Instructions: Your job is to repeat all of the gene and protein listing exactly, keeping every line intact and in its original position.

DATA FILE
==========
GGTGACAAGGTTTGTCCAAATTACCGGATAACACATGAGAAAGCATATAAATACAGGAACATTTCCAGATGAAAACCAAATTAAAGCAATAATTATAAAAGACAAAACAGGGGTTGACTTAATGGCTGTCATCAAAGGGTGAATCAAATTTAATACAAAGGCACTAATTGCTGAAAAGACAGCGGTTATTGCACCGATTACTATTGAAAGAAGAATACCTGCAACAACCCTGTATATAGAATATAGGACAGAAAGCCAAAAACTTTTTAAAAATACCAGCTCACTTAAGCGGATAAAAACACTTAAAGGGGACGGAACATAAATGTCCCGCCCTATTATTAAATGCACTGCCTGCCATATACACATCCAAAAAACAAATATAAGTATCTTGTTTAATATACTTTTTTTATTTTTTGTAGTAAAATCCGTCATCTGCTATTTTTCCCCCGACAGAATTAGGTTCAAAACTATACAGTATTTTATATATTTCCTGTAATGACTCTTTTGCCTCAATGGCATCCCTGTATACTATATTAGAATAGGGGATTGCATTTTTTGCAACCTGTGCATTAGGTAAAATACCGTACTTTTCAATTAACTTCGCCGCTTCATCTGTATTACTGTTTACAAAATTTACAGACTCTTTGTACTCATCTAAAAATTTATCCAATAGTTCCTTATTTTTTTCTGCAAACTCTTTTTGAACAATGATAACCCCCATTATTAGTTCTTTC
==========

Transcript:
GGTGACAAGGTTTGTCCAAATTACCGGATAACACATGAGAAAGCATATAAATACAGGAACATTTCCAGATGAAAACCAAATTAAAGCAATAATTATAAAAGACAAAACAGGGGTTGACTTAATGGCTGTCATCAAAGGGTGAATCAAATTTAATACAAAGGCACTAATTGCTGAAAAGACAGCGGTTATTGCACCGATTACTATTGAAAGAAGAATACCTGCAACAACCCTGTATATAGAATATAGGACAGAAAGCCAAAAACTTTTTAAAAATACCAGCTCACTTAAGCGGATAAAAACACTTAAAGGGGACGGAACATAAATGTCCCGCCCTATTATTAAATGCACTGCCTGCCATATACACATCCAAAAAACAAATATAAGTATCTTGTTTAATATACTTTTTTTATTTTTTGTAGTAAAATCCGTCATCTGCTATTTTTCCCCCGACAGAATTAGGTTCAAAACTATACAGTATTTTATATATTTCCTGTAATGACTCTTTTGCCTCAATGGCATCCCTGTATACTATATTAGAATAGGGGATTGCATTTTTTGCAACCTGTGCATTAGGTAAAATACCGTACTTTTCAATTAACTTCGCCGCTTCATCTGTATTACTGTTTACAAAATTTACAGACTCTTTGTACTCATCTAAAAATTTATCCAATAGTTCCTTATTTTTTTCTGCAAACTCTTTTTGAACAATGATAACCCCCATTATTAGTTCTTTC